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“I want to make an impact where and when I can”

AS Roma defender Allyson Swaby becomes first Jamaican to join Common Goal

Given the off-field commotion surrounding Allyson Swaby’s career over the past year, she’d be excused for wanting to do anything but focus on playing football again.

Since helping take Jamaica to its first-ever World Cup last summer, the AS Roma defender has been involved in a pay dispute with her country’s governing body, seen Serie A get prematurely cancelled as a result of the coronavirus pandemic after months of uncertainty, and, most recently, used her platform as a player to speak out about her own dealings with racism in football.

Yet after only three days since returning for pre-season training, in between the gruelling double sessions, she becomes the latest member to join the Common Goal movement – continuing to pursue her own goals of promoting equality through football.

Allyson Swaby on duty with A.S. Roma Women. Photo: AS Roma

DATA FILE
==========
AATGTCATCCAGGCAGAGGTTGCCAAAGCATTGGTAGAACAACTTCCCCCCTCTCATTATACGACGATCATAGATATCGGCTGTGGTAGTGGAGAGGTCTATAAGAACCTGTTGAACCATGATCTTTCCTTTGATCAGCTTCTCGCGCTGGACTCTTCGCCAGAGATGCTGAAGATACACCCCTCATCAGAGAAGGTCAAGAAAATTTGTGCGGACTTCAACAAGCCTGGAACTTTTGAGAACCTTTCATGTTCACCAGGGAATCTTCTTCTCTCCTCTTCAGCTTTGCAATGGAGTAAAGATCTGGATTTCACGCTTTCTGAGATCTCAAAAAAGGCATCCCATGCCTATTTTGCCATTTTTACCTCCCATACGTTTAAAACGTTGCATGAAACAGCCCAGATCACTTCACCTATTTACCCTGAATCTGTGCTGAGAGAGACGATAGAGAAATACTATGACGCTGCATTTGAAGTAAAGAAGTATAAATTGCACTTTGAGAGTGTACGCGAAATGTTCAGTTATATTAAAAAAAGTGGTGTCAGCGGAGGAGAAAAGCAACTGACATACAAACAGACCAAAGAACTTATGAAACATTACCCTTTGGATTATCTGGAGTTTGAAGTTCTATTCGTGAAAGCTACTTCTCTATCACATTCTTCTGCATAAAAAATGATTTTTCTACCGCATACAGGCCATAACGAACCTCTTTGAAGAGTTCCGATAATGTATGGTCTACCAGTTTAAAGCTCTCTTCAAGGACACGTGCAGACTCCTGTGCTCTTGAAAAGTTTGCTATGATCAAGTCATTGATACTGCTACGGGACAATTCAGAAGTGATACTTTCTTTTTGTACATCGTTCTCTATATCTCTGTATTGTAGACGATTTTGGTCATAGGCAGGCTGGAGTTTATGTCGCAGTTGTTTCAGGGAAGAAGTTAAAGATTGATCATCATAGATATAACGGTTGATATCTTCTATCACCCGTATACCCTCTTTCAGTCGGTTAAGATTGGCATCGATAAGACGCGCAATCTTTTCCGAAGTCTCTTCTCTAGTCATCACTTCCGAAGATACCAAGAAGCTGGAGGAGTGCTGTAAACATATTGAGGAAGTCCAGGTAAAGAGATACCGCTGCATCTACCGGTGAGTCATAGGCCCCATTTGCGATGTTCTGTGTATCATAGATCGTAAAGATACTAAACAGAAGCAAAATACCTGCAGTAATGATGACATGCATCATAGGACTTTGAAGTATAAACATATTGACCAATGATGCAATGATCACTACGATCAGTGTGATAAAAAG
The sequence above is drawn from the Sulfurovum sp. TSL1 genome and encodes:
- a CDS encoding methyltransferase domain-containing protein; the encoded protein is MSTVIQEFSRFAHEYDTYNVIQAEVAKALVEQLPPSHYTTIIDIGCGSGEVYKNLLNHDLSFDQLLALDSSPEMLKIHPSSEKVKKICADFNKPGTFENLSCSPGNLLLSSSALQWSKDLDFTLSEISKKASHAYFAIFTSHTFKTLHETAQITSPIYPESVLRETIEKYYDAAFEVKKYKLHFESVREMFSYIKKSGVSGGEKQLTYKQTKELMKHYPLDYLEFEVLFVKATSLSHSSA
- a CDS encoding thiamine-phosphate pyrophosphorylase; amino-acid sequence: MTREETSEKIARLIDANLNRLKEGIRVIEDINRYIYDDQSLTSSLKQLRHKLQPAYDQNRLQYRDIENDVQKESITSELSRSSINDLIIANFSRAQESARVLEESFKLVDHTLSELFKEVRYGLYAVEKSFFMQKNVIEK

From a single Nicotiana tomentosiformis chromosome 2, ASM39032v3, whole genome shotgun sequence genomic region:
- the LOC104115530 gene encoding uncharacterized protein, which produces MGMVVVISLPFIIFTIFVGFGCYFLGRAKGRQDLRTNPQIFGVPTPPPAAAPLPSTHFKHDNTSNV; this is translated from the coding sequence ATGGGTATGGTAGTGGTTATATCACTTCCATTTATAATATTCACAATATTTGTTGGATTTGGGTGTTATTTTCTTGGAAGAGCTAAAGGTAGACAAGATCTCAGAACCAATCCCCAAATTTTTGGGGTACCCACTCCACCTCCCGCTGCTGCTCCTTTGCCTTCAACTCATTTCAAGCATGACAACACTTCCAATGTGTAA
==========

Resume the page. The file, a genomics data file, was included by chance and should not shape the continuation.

“For me, it’s about accountability, personal accountability,” said the 23-year-old. “Much of my character comes from what I’ve learned through football: being able to work towards a greater goal, being selfless in working for others in mind.

“For me Common Goal represents all those things. Football is so transferable into real life and how you’re able to find success.”

“What football offers is a sense of community. I think everyone should know what it feels like to be part of something bigger than themselves.

“Growing up, I’ve had a lot of help along the way, and not always people who were into football but those who saw my passion and decided I was somebody worth supporting.

“I want to make sure that I’m able to make an impact where and when I can. Just like those who impacted me.”

When deciding where her 1% would go, the process behind decision-making was straightforward: to football-based community organisation Soccer Without Borders in Boston, the city where the dream of professional football turned reality.